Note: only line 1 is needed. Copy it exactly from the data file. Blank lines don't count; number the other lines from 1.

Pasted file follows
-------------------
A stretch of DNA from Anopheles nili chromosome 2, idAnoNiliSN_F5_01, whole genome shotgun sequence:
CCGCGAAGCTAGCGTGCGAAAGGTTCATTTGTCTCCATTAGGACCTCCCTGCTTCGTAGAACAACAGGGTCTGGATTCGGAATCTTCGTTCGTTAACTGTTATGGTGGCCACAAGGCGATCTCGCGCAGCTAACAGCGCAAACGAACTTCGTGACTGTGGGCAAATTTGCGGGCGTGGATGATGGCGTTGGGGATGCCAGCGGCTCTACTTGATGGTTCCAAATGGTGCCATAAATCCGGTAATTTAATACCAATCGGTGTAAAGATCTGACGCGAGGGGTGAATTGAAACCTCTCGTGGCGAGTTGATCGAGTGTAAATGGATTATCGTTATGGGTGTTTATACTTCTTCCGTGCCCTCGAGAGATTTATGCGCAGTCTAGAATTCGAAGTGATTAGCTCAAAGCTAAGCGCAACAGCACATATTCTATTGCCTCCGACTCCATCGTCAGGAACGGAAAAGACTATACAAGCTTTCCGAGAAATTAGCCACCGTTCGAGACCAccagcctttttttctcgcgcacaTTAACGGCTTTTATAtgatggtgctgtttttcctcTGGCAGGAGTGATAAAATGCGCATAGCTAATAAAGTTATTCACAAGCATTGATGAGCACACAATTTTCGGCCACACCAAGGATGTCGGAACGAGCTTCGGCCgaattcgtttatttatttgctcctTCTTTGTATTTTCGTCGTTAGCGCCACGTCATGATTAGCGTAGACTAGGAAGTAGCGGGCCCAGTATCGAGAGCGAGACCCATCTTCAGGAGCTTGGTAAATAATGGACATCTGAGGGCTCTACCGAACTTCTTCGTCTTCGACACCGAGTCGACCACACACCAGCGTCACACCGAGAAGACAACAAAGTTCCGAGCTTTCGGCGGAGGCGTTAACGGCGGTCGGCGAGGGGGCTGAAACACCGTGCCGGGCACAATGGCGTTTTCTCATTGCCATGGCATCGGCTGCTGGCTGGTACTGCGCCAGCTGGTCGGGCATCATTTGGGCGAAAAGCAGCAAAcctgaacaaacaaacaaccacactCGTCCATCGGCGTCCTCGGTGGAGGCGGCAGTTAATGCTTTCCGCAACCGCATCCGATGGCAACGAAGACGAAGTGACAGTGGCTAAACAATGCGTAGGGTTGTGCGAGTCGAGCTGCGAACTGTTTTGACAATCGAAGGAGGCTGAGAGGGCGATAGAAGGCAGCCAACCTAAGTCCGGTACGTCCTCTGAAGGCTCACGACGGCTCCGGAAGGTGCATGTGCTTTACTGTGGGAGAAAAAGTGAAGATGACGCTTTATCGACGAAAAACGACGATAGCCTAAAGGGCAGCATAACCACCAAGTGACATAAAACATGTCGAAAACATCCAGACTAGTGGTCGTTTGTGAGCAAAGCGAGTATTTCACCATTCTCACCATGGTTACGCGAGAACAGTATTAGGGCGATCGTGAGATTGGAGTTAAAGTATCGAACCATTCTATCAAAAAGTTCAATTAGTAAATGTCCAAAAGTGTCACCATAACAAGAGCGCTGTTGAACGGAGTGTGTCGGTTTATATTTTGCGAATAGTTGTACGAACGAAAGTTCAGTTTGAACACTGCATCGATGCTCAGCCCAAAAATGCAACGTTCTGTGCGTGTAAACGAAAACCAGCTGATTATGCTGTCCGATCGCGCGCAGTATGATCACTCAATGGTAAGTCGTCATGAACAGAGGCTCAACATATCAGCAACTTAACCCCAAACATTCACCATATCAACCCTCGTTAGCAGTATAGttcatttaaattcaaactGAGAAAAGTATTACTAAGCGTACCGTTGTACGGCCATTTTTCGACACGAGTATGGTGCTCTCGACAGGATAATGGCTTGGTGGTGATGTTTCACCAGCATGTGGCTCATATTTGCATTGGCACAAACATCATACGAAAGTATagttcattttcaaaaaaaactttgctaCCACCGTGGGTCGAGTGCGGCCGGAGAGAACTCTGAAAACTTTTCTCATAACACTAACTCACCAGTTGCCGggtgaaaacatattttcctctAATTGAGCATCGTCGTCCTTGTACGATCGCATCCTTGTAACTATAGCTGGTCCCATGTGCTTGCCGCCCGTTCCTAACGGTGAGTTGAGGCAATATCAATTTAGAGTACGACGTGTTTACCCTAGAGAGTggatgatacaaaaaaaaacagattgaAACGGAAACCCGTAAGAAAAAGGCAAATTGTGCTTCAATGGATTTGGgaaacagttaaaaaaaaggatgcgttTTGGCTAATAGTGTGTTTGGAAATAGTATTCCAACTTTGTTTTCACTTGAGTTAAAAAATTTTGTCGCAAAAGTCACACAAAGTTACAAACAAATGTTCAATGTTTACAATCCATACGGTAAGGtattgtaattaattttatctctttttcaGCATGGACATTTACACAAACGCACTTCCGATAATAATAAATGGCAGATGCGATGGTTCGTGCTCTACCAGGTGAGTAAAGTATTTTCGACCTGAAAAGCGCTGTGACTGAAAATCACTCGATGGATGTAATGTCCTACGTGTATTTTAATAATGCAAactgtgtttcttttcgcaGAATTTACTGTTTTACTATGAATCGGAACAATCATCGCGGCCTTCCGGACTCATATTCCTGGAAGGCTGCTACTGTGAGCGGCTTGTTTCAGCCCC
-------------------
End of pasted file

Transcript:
A stretch of DNA from Anopheles nili chromosome 2, idAnoNiliSN_F5_01, whole genome shotgun sequence: